Scoliosis self-care and exercise

Scoliosis can be a very debilitating condition, often making it hard for patients to look after themselves on a day-to-day basis. Activities like getting dressed, bathing and even walking can become difficult. Some scoliosis patients suffer from chronic back pain, and this can easily leave them feeling run down and fed up.

But don't worry - it's often the case that a few lifestyle changes can help you to feel better about yourself and move around more freely. One way to tackle the daily challenges that scoliosis throws at you is by implementing a varied and relaxing self-care routine.

Scoliosis self-care draws on a lot of standard self-care practices, and many of the suggestions we're about to make can be beneficial whether you have scoliosis or not. Of course, we've tailored each self-care activity to be most beneficial for scoliosis patients specifically.

 

Exercise

Exercise is at the centre of almost every self-care plan, and whether you're capable of a full workout or just a few limited movements, it can go a long way towards relieving your pain and lifting your spirits.

People with scoliosis should focus on exercises that target the core and back muscles to help strengthen the area around the spine. This helps to improve posture, as well as reducing the chances of injury. Before undertaking any activities (particularly sports), we recommend speaking to your GP to make sure you know your physical limitations - pushing yourself too hard can do a lot of harm.

ScolioGold Therapy

If you undergo one of our scoliosis treatment courses, we will teach you a wide variety of stretches and exercises that you can do easily at home. These will help to prevent your spinal curvature from progressing while increasing your flexibility and mobility.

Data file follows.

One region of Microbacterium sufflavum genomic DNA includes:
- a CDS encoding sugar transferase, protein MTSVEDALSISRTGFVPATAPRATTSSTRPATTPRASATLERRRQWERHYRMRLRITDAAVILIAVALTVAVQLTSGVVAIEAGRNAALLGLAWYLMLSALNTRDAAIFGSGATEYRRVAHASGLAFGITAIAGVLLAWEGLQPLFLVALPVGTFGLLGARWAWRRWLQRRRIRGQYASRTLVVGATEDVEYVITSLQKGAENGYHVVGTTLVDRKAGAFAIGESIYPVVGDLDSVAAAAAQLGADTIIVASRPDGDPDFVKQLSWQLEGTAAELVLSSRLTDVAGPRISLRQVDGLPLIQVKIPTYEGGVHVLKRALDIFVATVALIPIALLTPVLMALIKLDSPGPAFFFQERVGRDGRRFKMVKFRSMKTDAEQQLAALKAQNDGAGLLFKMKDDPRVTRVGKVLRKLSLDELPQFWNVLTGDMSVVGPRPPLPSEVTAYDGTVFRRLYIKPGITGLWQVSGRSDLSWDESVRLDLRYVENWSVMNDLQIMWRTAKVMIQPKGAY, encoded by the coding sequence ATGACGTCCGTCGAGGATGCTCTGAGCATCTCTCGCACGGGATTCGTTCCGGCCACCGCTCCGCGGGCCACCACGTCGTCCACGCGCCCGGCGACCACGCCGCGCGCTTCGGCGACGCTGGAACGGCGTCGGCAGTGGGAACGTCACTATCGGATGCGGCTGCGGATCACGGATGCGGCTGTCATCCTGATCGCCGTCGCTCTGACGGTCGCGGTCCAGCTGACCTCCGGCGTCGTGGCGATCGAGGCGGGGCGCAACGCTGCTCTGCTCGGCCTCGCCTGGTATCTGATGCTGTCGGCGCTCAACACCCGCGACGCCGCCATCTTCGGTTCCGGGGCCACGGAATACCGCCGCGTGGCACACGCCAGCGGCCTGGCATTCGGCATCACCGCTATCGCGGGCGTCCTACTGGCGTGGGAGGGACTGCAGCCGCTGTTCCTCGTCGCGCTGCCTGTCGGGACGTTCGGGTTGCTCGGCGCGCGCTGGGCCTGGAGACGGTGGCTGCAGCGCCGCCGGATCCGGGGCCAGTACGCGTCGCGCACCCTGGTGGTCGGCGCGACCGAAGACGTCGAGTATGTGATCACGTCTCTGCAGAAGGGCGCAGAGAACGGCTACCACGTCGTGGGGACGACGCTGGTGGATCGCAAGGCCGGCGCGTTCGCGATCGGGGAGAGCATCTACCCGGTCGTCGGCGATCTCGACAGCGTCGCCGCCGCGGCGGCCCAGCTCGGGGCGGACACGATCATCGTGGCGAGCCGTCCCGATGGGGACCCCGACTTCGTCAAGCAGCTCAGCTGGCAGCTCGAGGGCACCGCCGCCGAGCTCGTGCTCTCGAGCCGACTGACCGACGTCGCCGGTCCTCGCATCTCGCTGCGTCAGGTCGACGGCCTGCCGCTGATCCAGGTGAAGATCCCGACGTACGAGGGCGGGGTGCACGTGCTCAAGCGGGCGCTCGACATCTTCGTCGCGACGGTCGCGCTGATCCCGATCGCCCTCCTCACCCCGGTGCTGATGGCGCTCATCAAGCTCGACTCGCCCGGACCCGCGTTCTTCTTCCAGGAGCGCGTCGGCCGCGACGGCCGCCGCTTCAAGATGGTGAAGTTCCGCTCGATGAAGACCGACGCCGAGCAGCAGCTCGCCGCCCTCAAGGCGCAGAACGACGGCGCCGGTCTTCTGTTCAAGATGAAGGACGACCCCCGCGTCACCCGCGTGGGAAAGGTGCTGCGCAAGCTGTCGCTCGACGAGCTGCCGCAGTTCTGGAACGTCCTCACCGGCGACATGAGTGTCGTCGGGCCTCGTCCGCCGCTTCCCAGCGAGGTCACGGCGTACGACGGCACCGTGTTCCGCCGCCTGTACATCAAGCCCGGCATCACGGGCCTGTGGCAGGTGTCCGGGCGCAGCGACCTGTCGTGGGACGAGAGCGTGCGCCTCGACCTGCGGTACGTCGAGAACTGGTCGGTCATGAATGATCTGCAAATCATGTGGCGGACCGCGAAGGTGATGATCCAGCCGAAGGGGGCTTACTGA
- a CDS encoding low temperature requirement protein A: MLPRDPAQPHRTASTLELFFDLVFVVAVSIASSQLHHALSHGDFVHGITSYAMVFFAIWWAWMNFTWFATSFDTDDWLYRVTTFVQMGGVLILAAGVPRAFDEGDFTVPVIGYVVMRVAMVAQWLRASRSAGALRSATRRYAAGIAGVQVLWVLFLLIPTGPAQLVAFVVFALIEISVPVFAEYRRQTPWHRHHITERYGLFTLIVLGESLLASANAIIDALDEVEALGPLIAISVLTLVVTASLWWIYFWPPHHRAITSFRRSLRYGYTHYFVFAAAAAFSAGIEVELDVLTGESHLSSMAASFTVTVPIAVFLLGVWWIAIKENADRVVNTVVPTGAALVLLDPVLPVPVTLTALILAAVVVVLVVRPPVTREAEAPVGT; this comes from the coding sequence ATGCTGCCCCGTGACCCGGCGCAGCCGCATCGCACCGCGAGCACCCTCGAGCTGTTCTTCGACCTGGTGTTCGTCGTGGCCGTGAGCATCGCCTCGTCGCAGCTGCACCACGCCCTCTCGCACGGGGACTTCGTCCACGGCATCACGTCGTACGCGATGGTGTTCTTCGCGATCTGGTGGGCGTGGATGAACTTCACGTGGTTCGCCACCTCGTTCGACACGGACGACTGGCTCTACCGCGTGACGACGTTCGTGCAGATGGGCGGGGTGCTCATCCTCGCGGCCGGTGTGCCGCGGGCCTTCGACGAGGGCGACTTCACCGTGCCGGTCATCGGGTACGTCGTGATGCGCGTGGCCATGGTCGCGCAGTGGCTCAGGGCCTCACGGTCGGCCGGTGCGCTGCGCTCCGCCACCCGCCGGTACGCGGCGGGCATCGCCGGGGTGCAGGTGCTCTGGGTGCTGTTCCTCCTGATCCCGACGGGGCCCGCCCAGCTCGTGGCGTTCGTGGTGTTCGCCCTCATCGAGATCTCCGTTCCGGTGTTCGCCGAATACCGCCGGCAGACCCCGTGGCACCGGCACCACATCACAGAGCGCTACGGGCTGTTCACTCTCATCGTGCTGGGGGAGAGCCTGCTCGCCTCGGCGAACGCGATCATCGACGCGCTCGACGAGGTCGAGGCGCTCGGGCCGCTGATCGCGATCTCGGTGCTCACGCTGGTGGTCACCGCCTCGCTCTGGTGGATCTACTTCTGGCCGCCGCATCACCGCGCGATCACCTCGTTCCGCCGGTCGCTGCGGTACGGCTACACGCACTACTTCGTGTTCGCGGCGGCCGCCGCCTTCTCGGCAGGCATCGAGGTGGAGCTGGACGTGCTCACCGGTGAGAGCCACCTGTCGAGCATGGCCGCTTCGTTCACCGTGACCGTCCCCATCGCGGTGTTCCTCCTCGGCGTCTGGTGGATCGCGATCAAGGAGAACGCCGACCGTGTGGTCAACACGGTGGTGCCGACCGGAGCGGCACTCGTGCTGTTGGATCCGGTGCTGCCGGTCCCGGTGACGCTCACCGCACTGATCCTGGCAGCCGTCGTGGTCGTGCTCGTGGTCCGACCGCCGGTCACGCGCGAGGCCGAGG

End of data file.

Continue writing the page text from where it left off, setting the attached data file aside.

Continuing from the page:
We have a growing library of exercise videos that you can use to guide you, most of which can be followed without any additional equipment. Gentle exercises like yoga and Pilates are ideal if you just want to get your body moving in a low-impact environment.

 

Mental Health

One of the other great benefits of exercise is the positive impact it can have on your mental health - something that everyone should focus on improving as part of their self-care efforts. Scoliosis tends to come hand-in-hand with feelings of insecurity, and the psychological impacts of the condition are often overlooked (see Scoliosis and Depression).

Fortunately, there are lots of different things you can try to help boost your mood.

Meditation and mindfulness

Meditation and mindfulness are two of the best ways to actively work on your mental well-being. Taking a few minutes out of each day to switch your phone off, sit quietly and reflect on everything you have to be grateful for can really improve your mood. More info here: Can Mindfulness Help with Scoliosis?

Learn to say no sometimes...

Remember that it's okay to say no to people sometimes. One thing that our patients often tell us is that they're burning the candle at both ends without giving themselves a break, and while we know it can be hard to say no, sometimes it's the best thing you can do for yourself. You don't have to go to every party; you don't have to attend every meal out with friends. It's okay to take some time for yourself and rest if your scoliosis is making you anxious or if it's particularly painful today.

...but not all the time

On the other hand, it's important that you don't become reclusive for long periods of time as this can lead to depression. If your friend invites you out for a coffee while you're feeling particularly low, you might find that getting up and out of the house makes you feel significantly better! It's a real balancing act, but one that can be worked on and refined all the time.

 

Relax, Relax, Relax

There's no better way to treat yourself to a little self-care than with a good old-fashioned pamper session. Treat yourself to a nice warm drink, or run a bath and add your favourite bubble bath or bath salts. We recommend a muscle soak or Epsom salts to help relieve the tension associated with scoliosis.

If you're struggling to cope with your scoliosis and you're interested in investigating exercise-based therapy options, get in touch with Scoliosis SOS today!

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